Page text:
'Man, Dad...' -- Father's Day Greetings to Dads Who Weren't There - Youth Commentaries, PNS
By Deep Speech, Cudabeez, 100 Namez, Goss, Lil' Teddy P
Imprisoned Youth in the San Francisco Bay Area
Sunday, Jun 1, 2003
- 'Man, Dad...'-- Locked Up Youth Write Father's Day Greetings to Dads Who Weren't There - Youth Commentaries,
Compiled by Michael Kroll,Pacific News Service, Jun 06, 2003
- Editor's Note: Incarcerated youth in the San Francisco Bay Area reflect on fathers who were rarely there but, sometimes, are loved anyway.
- Peace dad
I get mad
'Cause you don't even deserve
You left me a fable
- About a man who works for
- AT&T cable
- As I sit at this table
- That's bolted down to the floor
- Livin' behind a four-inch steel door
- With time to think
- All these questions start to surface
- My mind
- They hurt so much
- Smoke drugs so now the answers
- Are hard find
- So many questions
- So much time
- I find you didn't care
- It isn't fair ....
- You were gone
- Like the wind
- My momma was strong
- Even under the pressure she
- Didn't bend
- We men
- My only question is when
- You' little boy
- You never bought me one toy
- I'm go'n' leave this unfinished
- Like you left us
- I got to make it for me
- And that's a must
- --Deep Speech, San Francisco County
- My Dad
- Well, my dad was like this,
he was in the game for a long time, ever since he was 13.
I was born when he was 16.
He got put into the Ranch when I was a 1-year-old.
- When he got out at 18, he got me a JR50 dirt bike.
He had a 25KTM, and we did a lot of things together.
- Then my little brother was born so my dad had to get on the grind hard,
and every time my dad did one of his jobs I was there.
When I turned 6, my dad got shot five times
for beating up my mom in Shoreview Hunters Point.
(I'm skipping a few parts 'cause of emotional reasons.)
- Then three days after Christmas -- Dec. 28th, 1994
-- he got killed in front of me and damn near my whole neighborhood,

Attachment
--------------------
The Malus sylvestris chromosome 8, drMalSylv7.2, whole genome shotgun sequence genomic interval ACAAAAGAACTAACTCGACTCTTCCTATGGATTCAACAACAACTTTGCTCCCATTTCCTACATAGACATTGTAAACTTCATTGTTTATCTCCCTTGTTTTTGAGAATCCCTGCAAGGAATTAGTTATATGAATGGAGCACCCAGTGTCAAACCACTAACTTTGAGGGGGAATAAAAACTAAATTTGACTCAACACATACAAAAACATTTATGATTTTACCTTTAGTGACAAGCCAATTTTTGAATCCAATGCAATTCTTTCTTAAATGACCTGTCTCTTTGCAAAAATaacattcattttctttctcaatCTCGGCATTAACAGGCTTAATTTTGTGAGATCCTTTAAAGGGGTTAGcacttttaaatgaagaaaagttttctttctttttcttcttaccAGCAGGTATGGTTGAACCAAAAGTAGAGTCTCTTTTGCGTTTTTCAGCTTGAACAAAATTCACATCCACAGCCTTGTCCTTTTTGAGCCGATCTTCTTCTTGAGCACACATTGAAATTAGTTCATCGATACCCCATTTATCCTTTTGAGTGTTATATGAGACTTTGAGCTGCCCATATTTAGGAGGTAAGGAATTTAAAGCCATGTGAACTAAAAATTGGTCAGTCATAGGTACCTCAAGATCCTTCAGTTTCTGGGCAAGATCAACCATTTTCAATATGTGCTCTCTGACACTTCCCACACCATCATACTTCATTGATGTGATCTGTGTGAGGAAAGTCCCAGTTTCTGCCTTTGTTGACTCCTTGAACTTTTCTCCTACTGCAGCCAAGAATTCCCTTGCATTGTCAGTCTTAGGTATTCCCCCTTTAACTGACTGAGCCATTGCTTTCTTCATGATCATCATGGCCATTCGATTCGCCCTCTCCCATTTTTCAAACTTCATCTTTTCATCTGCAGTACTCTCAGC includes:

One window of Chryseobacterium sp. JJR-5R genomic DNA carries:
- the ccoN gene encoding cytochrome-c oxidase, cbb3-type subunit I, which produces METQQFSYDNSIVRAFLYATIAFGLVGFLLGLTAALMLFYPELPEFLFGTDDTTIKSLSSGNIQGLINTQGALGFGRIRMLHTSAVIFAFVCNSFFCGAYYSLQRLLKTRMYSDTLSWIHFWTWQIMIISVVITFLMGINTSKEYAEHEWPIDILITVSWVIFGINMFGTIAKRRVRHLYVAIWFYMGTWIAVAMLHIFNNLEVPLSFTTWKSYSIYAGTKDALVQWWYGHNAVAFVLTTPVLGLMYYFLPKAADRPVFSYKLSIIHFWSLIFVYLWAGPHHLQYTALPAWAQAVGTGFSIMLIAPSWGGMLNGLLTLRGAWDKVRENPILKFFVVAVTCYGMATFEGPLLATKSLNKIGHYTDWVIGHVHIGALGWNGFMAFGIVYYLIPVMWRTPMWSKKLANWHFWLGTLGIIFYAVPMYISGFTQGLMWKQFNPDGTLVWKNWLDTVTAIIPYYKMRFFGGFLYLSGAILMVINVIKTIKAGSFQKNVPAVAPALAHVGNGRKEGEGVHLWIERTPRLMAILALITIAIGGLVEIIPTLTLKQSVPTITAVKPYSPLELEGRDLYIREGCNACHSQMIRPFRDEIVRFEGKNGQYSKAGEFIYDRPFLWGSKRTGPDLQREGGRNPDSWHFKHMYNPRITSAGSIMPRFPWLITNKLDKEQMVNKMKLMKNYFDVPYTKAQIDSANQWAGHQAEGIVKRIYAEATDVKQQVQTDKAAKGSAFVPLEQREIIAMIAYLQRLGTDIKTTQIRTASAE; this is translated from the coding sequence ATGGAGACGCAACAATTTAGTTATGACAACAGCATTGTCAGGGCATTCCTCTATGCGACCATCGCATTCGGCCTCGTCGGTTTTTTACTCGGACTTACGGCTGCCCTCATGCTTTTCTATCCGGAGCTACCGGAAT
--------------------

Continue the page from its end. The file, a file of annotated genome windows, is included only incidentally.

including one of my closet homies, JC.
Like that, my daddy was gone.
Then my grandmother and my grandfather did their best to raise me by staying on my ass real hard.
I still miss my dad very much, and I hope to see him again one day.
- At the age 12 I started smoking weed.
Then I started popping stunnas (Ex'os) with my big homie.
We got em' on real big.
I miss my ninjas and my girls,
but I will be back soon to do better.
- RIP Daddy, I miss you.
- --Cudabeez, San Francisco County
- A Fathers Love... A Son's Pain
- Many inmates have grown up without their father.
Does that makes us what we are? Is that the reason?
That man who left my mother, brother and sister to come,
to better our lives by joining the Army, never returned.
That man, instead of returning,
made his roots as a drug dealer after going AWOL from the Army.
That man beat me since I was six.
That man took his sons' and daughter's money
to pay off his drug debt.
That man kicked me out when I hit 17.
That man still grows his money in my closet.
That man locked me in my room seventh, eighth, ninth, 10th grade...
no TV, no radio -- just my thoughts.
With each crack of his fist, each kick,
he took my heart out of my young chest,
but it still beats in the palms of his hands.
I may not have a heart... but it still beats....
I sold drugs but never cheated anyone.
I still live the streets.
He may have created me, but I am still here, he will not destroy me...
I will destroy me.
That man... who is that man? My father without a heart...
(which still beats in his hand)...
I still love... that man....
that man... my father.
Cry for that!
Why do they call me 100 Namez?
'Cause my father used 100 names for me!
--100 Namez, Alameda County
- A Real Man
A real man to me is someone like my father.
My father is an honest man who loves all his children and treats all of them with respect.
- He does his best to keep us satisfied,
buying us what we need and helping us with our problems.
He tries his best to keep us on the honor roll in school.
He shows us, meaning me and my little brother (Lil' Mannie) -- how to be real men.
And he teaches us to do right instead of wrong.
- --Gos, Alameda County
- Dad Where You Been
- man dad where you been
- now you come in my life
- trying to get me to act right
- it's been so long since i've seen you
- i was about three or four
- coming to see you locked behind closed doors
- i'm a grown man now
- too bad you couldn't watch me grow
- you want me to come live with you
- but you're so far away
- but don't trip 'cause i'm coming
- to get us on the right track
- i'm still in the game
- and pimpin' and doin' my thang
- it's in my bloodline
- that i got a thug mind
- you can't get mad
- 'cause i got it from you
- but i'm giving you a chance
- so we can come anew
- --Lil' Teddy-P, Alameda County
- PNS contributor Michael Kroll (firstname.lastname@example.org) works with juvenile hall writers for The Beat Within,
a project of Pacific News Service. The Beat can be found on the Web at www.thebeatwithin.org/news/.
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